Published: Monday, Nov. 26 2012 6:50 a.m. MST
How about some evidence that management was at fault. If all of a
company's resources are being used to pay its employees and other expenses,
there is nothing left for R&D, marketing or other company-saving efforts.
I liked the Wall Street Journal article on the Hostess bankruptcy - google it.
That article explained that the Baker's Union was tired of making
concessions, when the Teamsters Union had not made very many concessions. So
the Baker's Union decided enough was enough. The author of this article
referred to the union rules and silly practices written into the labor contract
(top paragraph of second webpage). Well, guess what the Teamsters Union
wasn't willing to change? Yep, the silly labor practices, that assured
that Hostess' distribution costs were way too high. When Hostess is
spending over $100 million (see WSJ article) on distribution costs that
shouldn't be there, I'll bet that it's hard to spend much on
R&D or marketing. Just saying... The benefit of bankruptcy is that someone
will buy the brand, and the bakers will likely have job opportunities from
whoever buys Hostess out of bankruptcy. And the labor contracts will be reset.
Unfortunately, the non-labor union distribution companies / employees are really
hurt in the interim.
Clark is right. Where was the leadership at Hostess? Blaming the union is just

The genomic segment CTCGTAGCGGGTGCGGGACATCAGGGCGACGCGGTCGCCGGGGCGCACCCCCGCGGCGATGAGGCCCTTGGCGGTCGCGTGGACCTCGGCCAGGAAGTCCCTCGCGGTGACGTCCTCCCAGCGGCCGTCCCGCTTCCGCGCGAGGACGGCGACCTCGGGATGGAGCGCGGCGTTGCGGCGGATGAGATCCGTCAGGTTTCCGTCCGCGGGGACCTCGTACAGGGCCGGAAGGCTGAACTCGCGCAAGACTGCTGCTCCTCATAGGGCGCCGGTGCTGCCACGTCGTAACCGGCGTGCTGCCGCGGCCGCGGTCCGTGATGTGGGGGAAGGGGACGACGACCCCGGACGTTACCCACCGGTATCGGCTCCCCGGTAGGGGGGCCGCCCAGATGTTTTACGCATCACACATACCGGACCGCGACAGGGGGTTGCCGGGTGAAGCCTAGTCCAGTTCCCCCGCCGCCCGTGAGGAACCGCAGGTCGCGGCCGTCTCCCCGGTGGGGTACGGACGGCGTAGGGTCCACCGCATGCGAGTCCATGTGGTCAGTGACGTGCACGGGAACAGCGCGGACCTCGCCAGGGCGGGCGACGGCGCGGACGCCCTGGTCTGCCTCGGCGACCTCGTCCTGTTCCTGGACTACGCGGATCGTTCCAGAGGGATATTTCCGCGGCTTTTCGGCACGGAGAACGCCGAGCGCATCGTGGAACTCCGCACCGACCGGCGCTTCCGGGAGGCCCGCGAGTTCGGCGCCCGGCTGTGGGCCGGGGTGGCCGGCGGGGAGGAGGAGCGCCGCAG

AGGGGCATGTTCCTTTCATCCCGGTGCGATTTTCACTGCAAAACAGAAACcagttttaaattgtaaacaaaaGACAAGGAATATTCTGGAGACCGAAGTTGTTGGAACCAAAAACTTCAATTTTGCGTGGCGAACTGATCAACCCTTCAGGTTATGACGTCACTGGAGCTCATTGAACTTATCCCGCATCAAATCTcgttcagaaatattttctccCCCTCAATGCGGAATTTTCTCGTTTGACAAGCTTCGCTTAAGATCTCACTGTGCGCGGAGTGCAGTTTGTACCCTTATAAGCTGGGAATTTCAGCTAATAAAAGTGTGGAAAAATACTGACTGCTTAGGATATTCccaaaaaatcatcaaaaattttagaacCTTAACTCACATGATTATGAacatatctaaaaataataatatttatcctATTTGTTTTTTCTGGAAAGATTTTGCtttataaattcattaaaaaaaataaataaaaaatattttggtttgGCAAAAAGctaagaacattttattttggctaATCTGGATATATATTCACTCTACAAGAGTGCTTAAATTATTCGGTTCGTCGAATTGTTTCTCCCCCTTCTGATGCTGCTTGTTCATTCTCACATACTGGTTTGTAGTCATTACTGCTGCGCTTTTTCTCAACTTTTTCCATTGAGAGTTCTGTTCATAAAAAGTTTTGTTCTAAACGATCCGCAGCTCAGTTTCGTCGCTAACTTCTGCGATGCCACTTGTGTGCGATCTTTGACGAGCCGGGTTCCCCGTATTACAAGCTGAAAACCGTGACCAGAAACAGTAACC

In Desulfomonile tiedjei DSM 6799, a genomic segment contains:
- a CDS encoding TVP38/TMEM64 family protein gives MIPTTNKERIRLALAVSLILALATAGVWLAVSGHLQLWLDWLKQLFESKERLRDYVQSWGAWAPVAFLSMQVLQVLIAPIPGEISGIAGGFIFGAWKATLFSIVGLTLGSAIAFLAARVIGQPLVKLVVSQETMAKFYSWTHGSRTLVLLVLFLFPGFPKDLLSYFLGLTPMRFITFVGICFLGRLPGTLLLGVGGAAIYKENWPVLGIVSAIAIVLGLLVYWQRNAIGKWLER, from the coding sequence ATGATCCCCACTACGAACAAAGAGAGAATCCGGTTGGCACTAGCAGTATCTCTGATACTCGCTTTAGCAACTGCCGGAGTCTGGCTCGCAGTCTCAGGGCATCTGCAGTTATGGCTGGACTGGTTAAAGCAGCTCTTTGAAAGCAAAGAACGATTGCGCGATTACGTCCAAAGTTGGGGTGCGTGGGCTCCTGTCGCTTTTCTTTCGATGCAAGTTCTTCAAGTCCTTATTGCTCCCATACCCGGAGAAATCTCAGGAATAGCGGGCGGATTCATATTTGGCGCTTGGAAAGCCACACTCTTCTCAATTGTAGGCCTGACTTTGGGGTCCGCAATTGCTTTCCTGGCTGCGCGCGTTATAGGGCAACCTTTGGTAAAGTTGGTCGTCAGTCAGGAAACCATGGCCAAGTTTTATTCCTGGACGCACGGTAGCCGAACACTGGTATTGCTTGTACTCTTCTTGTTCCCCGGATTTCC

childish. The reality is that people have been becoming much more health
conscious for decades. Other "junk food" producers responded with
low-calorie, low-carb, increased fiber, gluten-free, sugar-free, and other more
healthy products.Not Hostess.Their Twinkies are infamous
for being so full of calories, carbs, sugar, and undisclosed preservatives, it
is laughable that they are even on store shelves in this more health-conscious
age!Hostess leadership failed to innovate, failed to lead, and
failed to take responsibility as leaders by trying to lie to the public and to
themselves and blame the union.Hostess leadership has no one to
blame but themselves.
Apparently the Hostess 18,000 employees and the communities which will be hurt
by their employment termination are not as important to the administration as
the autoworkers were some 4 years ago. What about their pensions,
associated small businesses and the lost manufacuring infrastructure in this
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